A significant risk in any business is that you do not know where you are. Value is the thing that we aim to deliver, but value data or metrics are how we measure our success at achieving our goal. The only way we know for certain that we have achieved our goal is when the value data shows us success. For example, we aim to deliver $2million from a feature. The only way we know we have achieved that is when we have the $2million in our account.
- How do we know that it is the new feature that has delivered the value?
- Do we have to wait until the money rolls in until we know how we are doing?
If we have a single feature that people are buying it may be fairly simple, but that is rarely the case as most applications have many features. We have to put more thought into how we look at our value data. First, we need value data on how the user is using the new feature.
- Do the users use the feature? Did the
- How often to do they use the feature?
- For how long do they use the feature?
Our value data impacts how we might introduce a feature to our users. Do we offer a couple of free goes before they have to pay or do they pay before they use? Offering a couple of free goes allows us to gather value data (or metrics) on how people use the feature. We want to know how long the user spends on each step of using the feature and whether they stop using the feature before they complete all the steps. This will help us understand whether the user values the output enough to put the effort in to provide all the inputs. The value data will tell us which step result in people dropping out of the process.
Context is everything. Context drives how you use value data. A web site is different to an installed application. Retail is different to enterprise. The value of each customer impacts how much we are prepared to test on them. The golden rule is to get feedback on our business case.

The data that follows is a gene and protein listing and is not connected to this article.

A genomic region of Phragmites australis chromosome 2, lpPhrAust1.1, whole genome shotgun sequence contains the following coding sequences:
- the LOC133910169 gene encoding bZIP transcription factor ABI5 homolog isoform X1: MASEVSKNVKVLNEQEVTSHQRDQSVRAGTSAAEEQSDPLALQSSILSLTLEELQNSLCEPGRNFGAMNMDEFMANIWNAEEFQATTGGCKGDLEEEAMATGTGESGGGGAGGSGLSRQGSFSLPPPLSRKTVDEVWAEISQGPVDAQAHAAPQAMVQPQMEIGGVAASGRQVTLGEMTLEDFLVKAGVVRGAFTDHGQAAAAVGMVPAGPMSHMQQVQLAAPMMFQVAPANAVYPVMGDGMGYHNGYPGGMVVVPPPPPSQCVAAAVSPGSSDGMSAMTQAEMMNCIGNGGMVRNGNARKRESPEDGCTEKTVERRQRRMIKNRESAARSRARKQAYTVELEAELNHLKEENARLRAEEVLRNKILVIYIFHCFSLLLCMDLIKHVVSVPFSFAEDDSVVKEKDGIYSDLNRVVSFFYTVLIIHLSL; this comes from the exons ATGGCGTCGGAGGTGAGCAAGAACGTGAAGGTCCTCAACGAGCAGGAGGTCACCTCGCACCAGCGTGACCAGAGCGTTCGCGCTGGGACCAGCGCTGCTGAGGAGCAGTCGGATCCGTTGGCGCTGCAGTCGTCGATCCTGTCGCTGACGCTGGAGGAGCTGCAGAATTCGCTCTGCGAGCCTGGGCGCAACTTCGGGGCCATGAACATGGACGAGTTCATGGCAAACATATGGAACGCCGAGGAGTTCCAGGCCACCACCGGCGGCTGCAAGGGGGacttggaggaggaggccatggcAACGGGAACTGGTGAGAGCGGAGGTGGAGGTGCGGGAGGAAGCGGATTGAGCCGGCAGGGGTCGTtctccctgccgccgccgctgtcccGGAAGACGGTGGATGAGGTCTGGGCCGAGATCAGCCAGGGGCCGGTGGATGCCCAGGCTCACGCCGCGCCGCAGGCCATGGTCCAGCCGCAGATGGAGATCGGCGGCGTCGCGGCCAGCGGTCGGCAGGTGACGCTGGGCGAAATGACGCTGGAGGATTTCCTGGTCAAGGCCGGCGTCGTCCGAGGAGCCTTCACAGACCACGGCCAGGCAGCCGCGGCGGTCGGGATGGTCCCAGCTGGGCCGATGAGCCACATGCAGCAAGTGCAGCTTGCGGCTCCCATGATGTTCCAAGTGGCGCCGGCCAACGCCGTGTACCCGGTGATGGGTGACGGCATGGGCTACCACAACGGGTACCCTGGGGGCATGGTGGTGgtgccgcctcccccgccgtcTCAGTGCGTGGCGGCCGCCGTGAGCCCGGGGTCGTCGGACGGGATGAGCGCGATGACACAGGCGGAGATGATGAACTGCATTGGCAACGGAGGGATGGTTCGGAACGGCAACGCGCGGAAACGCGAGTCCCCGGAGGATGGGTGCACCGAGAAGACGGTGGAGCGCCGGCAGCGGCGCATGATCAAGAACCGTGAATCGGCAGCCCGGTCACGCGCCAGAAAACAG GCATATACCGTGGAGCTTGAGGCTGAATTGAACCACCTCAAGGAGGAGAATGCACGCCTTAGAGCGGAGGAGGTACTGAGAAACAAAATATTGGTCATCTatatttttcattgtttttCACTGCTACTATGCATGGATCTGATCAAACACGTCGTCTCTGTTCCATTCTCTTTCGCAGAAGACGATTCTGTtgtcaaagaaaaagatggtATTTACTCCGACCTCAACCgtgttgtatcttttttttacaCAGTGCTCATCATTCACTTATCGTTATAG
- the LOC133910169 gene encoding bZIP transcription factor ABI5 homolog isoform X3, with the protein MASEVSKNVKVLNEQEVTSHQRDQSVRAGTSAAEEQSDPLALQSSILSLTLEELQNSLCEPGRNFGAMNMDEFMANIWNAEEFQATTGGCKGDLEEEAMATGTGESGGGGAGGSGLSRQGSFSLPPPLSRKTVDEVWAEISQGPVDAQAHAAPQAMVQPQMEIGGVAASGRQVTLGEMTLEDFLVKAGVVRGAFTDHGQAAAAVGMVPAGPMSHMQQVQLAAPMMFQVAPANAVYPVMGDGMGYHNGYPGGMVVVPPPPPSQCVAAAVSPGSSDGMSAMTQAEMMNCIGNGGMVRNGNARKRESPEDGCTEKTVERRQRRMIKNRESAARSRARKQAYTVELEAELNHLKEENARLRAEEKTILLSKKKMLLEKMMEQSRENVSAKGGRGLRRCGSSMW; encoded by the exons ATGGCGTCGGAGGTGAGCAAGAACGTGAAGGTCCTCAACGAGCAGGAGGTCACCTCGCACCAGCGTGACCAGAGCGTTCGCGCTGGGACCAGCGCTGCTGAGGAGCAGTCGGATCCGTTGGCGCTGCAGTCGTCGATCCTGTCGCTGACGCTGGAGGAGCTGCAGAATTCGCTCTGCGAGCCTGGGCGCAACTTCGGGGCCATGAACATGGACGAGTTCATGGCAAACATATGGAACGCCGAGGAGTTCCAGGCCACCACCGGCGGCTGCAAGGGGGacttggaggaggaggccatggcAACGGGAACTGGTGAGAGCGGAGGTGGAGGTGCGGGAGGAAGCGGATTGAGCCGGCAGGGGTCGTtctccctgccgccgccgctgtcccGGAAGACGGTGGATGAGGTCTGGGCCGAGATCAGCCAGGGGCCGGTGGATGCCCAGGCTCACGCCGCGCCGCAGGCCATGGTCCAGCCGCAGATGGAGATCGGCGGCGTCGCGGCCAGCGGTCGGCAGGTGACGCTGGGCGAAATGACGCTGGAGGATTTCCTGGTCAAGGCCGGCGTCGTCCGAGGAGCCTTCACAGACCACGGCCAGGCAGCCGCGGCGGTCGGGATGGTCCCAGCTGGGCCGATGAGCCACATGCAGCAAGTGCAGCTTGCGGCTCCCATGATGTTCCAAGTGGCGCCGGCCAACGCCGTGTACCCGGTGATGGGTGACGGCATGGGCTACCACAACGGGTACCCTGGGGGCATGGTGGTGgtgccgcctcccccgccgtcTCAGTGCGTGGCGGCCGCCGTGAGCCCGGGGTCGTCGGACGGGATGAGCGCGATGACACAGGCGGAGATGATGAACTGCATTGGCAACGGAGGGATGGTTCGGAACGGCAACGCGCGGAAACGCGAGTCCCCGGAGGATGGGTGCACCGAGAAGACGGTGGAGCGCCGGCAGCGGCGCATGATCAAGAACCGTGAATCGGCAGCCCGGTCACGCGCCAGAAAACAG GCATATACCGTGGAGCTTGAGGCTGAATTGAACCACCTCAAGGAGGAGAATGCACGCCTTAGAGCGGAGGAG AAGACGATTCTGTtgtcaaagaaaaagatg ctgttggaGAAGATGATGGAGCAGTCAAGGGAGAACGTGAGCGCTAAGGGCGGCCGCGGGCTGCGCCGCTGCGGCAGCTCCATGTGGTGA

If we have an application that the user can download for free and have a couple of free goes before they pay, we have to build a business model ( or belief system ) around how we will make money.
For example, we assume 1,000,000 download the application. 50% use the first free go with the feature, of which 20% use the second free go, of which 10% then pay for the feature. The feature costs $10.00. This would result in revenue of 1,000,000 * 50% * 20% * 10% * $10.00 = $100,000. We could release an earlier version of the feature which tests to see how many people download and use the free versions. We can look at when people drop out of using the feature.
We aim to deliver value but the value data (or metrics) let us know whether things are going to plan.
January 18th, 2013 at 12:48 am
Loved the article, as someone who plays in the IT Risk market it resonated at a lot of levels. Thanks!
January 21st, 2013 at 3:51 pm
Interesting post. That’s a question I’ve often tried to deal with, without any success.
As you said, a web site is not an installed app, and retail is not enterprise. I’ve always worked in the worst case context regarding lean startup, which is an installed app for enterprise. Which means:
– long sales and integration cycles (thus high difficulty to map features and value)
– few sales with big amounts (thus too few numbers to compute relevant statistics)
– high difficulty to map usage and value to the different stakeholders (business, buyers, end users, admins, integrators, sales,…).
If you have any clue to help me getting started, it’s a pleasure 🙂
March 1st, 2013 at 11:18 am
We can release an earlier version — but do we release restricted functionality? If we make a restricted release, are we learning what we think we’re learning about user drop-off, or just frustration at the restrictions? Are we likely to get feedback as well?